M.S. Environmental Studies, Bard College, 1993
B.S. Natural Resources, Cornell University, 1976
Mark represents LCSG in regional and national fisheries and aquatic habitat initiatives. As the Aquatic Resources Specialist, he leads all activities associated with fisheries extension and aquatic invasive species, and he contributes to lake based sustainable communities and economic development. Prior to his work with LCSG, Mark was employed with New York Sea Grant and Cornell Cooperative Extension since 1984.
Use of external indicators to evaluate stress of largemouth (Micropterus salmoides) and smallmouth (M. dolomieu) bass at tournaments
Non-native alewife and native rainbow smelt in Lake Champlain: a modeling approach to describe interactions and system-wide consequences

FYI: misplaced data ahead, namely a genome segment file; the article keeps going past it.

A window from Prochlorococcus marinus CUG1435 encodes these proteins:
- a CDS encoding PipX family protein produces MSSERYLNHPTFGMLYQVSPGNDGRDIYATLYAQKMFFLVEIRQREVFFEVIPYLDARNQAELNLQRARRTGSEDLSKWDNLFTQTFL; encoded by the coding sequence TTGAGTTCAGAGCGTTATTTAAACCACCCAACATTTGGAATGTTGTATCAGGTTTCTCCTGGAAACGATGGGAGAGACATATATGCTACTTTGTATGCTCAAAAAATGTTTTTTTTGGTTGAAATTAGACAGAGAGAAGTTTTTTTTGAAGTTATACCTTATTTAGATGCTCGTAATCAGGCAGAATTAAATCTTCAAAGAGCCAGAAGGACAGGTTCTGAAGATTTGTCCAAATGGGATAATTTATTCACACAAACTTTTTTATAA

In the past, rainbow smelt have been the main forage fish supporting the salmonid and walleye sport fisheries in Lake Champlain. With alewife now established in the lake, an epilimnetic larval fish predator has been added to the system that can change the seasonal dynamics of young-of-year rainbow smelt by increasing mortality during the summer. We need to understand the consequences of adding such a predator to Lake Champlain.